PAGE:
In the last two weeks, a young father has experienced some of the darkest moments of his life as he sat by the hospital bed of his partner and high school sweetheart, but he has seen the brightest, kindest side of his community too.
Robbie Campbell and his fiancee, Stephanie Reilly, welcomed their third boy to the world on July 12. Two weeks later, following a family hike, 31-year-old Reilly collapsed in the bathroom at home and was rushed to the hospital for what looked like a seizure.
Cheryl Campbell, Robbie's mother, said doctors confirmed Reilly had suffered a stroke. From Collingwood General and Marine Hospital, Reilly was taken to Royal Victoria Regional Health Centre (RVH), and then to St. Michaels Hospital in Toronto for surgery to relieve the pressure on her scalp caused by swelling in her brain. Doctors induced a coma to keep her safe.
Cheryl said the last two weeks have been shocking and emotional for the whole family as they waited for bits of news. While visiting and holding Reilly's hand, Cheryl received a squeeze from her daughter-in-law. It's a sign Cheryl treasures.
Yesterday Reilly returned to RVH in Barrie and has started breathing without the use of a ventilator.
From the moment the Campbell and Reilly families received the devastating news, friends and strangers from near and far have rallied to provide money, gift cards, food, and support for Robbie, Stephanie, and their three boys Isaac, 8, Dayton, 6, and four-week-old Oliver.
Cheryl still gets emotional listing the countless gestures made in support of her son and family.
Robbie's colleagues raised money for him, and his employer MacLean engineering matched the donations. Georgian Bowl, where Stephanie has been bowling since childhood, held a fundraiser for the family, raising thousands of dollars in support. Many of Cheryl's work clients donated cash. Former colleagues reached out with e-transfers.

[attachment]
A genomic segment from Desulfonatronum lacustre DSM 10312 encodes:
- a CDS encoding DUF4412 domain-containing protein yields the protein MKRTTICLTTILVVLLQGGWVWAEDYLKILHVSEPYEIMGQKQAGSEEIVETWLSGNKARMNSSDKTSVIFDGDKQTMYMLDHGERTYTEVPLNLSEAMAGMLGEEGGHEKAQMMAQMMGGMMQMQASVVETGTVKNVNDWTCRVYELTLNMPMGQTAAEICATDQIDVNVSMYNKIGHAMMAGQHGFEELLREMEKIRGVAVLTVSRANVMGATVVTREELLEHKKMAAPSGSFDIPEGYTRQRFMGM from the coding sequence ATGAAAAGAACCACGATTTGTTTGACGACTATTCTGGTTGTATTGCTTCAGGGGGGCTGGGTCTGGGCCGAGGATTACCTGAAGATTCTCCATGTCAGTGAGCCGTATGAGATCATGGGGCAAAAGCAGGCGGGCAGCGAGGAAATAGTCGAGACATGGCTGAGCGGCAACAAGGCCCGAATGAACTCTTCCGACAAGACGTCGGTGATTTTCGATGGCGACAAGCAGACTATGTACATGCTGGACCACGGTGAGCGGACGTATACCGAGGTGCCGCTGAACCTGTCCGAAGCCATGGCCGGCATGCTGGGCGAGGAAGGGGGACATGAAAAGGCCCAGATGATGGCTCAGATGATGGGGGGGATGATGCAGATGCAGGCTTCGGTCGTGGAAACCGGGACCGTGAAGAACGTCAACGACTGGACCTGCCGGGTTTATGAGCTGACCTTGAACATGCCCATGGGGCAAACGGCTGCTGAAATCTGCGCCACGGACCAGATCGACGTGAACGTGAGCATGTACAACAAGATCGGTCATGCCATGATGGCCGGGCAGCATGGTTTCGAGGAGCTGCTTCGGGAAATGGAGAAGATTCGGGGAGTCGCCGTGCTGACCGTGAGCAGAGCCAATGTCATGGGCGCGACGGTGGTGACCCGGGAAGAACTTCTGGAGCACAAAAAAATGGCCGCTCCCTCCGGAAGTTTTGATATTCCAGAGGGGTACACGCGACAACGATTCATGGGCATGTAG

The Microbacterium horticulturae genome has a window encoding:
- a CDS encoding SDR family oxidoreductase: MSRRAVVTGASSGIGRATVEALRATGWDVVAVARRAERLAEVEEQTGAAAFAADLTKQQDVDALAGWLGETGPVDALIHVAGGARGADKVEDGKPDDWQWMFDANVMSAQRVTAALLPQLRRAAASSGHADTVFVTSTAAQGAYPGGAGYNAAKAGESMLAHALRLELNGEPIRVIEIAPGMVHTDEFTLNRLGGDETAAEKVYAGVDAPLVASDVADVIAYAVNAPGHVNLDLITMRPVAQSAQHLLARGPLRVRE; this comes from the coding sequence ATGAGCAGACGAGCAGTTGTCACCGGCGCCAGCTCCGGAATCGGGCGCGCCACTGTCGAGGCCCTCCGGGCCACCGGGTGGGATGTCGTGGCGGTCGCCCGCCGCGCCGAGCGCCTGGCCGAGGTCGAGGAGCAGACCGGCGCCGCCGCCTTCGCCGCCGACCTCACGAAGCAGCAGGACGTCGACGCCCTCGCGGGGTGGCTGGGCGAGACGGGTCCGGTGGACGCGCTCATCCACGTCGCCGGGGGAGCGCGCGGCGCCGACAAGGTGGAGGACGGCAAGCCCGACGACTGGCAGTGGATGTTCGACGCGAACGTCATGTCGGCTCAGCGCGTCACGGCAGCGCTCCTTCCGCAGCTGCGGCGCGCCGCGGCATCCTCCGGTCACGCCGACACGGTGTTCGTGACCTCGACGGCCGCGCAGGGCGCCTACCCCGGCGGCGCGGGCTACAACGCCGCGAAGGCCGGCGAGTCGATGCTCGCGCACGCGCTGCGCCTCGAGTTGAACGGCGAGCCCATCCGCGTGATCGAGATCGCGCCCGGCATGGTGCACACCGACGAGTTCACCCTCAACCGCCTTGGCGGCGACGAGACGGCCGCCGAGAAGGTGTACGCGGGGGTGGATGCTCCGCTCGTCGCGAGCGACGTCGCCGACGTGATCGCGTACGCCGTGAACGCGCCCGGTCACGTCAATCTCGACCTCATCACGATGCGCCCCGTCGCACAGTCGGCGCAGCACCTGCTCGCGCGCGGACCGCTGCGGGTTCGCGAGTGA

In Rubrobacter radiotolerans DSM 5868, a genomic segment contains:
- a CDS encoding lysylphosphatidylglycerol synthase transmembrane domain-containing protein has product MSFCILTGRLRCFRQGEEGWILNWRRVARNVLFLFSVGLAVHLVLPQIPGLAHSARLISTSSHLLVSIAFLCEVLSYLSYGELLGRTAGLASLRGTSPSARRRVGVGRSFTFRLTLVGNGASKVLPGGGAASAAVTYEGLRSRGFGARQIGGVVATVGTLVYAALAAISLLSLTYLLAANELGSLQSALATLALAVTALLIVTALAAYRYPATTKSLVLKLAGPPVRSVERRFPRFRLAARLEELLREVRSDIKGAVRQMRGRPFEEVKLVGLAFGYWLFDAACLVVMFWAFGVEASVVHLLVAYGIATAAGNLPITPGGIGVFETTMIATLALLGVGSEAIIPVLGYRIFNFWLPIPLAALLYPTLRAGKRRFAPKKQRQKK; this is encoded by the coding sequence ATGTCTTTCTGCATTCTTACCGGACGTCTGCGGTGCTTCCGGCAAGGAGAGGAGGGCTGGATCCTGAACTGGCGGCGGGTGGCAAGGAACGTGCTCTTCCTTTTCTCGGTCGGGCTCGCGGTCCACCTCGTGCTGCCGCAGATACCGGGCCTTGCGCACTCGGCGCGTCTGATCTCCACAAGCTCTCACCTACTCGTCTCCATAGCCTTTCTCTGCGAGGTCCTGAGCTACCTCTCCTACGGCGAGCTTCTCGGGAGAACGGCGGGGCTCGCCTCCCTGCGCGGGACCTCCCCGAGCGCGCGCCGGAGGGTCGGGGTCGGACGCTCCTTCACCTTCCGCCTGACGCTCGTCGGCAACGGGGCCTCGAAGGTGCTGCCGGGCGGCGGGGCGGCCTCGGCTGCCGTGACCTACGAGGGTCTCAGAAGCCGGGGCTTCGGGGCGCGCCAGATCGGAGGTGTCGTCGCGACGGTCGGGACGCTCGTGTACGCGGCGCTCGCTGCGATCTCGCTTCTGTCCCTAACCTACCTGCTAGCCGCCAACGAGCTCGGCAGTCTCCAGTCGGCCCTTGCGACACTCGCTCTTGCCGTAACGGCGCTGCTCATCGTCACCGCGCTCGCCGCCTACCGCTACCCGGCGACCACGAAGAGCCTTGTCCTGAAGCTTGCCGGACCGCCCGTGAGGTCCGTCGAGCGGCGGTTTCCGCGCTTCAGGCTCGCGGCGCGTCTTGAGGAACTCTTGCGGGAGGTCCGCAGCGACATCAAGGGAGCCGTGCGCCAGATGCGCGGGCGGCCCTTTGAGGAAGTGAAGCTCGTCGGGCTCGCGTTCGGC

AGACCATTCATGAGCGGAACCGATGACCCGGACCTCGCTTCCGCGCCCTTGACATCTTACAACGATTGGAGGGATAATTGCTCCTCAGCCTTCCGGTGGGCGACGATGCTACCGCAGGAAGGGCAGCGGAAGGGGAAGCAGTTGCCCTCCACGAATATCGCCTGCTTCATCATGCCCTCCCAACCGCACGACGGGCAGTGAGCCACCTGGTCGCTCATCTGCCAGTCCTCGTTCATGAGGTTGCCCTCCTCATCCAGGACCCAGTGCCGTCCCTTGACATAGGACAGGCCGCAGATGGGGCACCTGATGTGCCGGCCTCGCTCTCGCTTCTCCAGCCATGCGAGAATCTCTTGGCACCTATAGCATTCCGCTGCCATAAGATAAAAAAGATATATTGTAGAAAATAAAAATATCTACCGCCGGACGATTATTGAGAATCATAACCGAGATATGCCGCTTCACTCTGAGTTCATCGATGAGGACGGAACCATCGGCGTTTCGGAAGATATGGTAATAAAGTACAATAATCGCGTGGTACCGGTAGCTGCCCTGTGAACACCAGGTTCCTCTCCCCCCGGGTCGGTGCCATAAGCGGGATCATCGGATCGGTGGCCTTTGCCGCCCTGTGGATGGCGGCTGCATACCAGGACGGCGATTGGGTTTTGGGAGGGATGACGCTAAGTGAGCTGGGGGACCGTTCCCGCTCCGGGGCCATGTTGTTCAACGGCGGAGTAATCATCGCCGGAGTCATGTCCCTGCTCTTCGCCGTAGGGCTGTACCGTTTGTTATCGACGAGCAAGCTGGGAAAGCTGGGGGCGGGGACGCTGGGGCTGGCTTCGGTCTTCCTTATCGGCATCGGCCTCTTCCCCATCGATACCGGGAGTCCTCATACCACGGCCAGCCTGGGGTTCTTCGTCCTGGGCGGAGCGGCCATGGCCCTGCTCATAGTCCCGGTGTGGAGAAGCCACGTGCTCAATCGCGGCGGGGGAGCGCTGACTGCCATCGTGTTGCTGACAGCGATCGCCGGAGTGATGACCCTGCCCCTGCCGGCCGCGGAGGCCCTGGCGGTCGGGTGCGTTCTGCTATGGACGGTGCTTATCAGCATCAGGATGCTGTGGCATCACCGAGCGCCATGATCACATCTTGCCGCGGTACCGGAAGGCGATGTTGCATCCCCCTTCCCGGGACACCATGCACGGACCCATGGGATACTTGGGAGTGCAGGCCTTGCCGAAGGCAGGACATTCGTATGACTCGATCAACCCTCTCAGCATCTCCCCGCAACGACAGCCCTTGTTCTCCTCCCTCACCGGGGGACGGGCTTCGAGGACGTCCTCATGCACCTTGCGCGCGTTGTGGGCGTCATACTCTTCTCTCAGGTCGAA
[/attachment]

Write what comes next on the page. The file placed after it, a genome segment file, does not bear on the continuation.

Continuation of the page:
Even strangers have been sending money, hoping to do what they can to take away some of the stress. Donations have come from Aurora, Ottawa, Midland, and even England.
"They didn't even ask for help," said Cheryl. "Robbie told me he has a different outlook on his town and there are just a ton of people to thank."
She estimates people have donated about $15,000 in cash plus gift cards and food items. The money is mostly being saved to help cover costs associated with Stephanie's recovery. It has also helped Robbie stay close to her while she's been in Toronto at St. Michaels.
"The community has really come together and I'm overwhelmed ... we're all overwhelmed," said Cheryl. "We just want to say thank you, across the board, from here to England, thank you."
It's not clear yet how long Stephanie will be at RVH in the stroke and rehabilitation unit, or what permanent damage was done. She will need another surgery at St. Michael's once the swelling subsides. Robbie is staying close by her side.
Friends, family and the community have taken up the mantle of "Steph's Army" and the mantra, "her fight is our fight."
There are no Go Fund Me campaigns currently authorized by the family. Donations and support can be sent to Robbie Campbell by email at email@example.com.